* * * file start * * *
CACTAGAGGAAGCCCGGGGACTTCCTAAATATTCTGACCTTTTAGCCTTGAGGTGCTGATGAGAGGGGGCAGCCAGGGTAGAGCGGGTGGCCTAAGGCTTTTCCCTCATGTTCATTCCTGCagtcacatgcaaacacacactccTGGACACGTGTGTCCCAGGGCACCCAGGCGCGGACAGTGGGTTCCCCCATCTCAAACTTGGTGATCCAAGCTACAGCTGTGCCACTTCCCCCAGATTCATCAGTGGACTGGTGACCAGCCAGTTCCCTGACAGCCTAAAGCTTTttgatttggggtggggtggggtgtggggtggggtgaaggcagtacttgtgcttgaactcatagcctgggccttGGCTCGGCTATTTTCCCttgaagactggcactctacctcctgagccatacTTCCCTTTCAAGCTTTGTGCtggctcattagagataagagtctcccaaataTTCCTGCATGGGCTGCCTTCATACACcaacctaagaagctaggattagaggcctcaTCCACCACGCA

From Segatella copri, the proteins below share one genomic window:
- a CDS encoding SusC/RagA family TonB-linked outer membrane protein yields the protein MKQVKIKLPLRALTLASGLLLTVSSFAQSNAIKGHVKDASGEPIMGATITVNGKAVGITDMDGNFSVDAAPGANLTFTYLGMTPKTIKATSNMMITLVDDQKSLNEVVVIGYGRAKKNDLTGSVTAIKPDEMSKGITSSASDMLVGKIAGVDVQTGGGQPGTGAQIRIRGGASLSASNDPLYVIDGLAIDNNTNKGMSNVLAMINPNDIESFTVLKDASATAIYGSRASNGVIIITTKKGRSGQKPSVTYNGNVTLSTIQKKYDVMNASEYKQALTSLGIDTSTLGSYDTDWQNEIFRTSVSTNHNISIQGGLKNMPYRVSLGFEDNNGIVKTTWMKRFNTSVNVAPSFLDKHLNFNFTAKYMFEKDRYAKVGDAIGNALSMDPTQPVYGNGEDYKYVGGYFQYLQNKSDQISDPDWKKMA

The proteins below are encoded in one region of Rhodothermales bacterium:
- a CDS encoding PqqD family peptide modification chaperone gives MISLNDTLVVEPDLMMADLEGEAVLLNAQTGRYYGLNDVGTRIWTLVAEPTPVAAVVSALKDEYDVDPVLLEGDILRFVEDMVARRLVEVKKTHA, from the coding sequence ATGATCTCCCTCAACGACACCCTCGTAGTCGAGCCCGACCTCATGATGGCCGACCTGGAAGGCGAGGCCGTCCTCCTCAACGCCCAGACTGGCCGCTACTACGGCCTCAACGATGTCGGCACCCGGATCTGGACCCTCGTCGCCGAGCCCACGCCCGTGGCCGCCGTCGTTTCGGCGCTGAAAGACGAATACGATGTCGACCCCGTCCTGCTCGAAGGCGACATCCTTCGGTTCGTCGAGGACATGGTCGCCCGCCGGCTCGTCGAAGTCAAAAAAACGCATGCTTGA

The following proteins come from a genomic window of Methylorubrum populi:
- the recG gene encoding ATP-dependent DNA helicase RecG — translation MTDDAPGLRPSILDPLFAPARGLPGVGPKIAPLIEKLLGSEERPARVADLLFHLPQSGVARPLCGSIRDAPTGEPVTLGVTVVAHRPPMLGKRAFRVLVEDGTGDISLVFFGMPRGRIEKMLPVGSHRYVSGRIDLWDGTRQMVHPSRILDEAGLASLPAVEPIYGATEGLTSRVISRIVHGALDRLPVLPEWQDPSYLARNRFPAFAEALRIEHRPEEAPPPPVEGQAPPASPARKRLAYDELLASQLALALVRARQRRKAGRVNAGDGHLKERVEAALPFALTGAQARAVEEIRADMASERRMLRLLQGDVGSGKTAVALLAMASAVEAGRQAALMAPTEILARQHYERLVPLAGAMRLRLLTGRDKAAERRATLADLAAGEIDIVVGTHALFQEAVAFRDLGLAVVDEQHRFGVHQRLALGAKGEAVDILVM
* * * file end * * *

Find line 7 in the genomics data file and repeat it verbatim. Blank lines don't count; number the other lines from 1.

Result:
- the recG gene encoding ATP-dependent DNA helicase RecG — translation MTDDAPGLRPSILDPLFAPARGLPGVGPKIAPLIEKLLGSEERPARVADLLFHLPQSGVARPLCGSIRDAPTGEPVTLGVTVVAHRPPMLGKRAFRVLVEDGTGDISLVFFGMPRGRIEKMLPVGSHRYVSGRIDLWDGTRQMVHPSRILDEAGLASLPAVEPIYGATEGLTSRVISRIVHGALDRLPVLPEWQDPSYLARNRFPAFAEALRIEHRPEEAPPPPVEGQAPPASPARKRLAYDELLASQLALALVRARQRRKAGRVNAGDGHLKERVEAALPFALTGAQARAVEEIRADMASERRMLRLLQGDVGSGKTAVALLAMASAVEAGRQAALMAPTEILARQHYERLVPLAGAMRLRLLTGRDKAAERRATLADLAAGEIDIVVGTHALFQEAVAFRDLGLAVVDEQHRFGVHQRLALGAKGEAVDILVM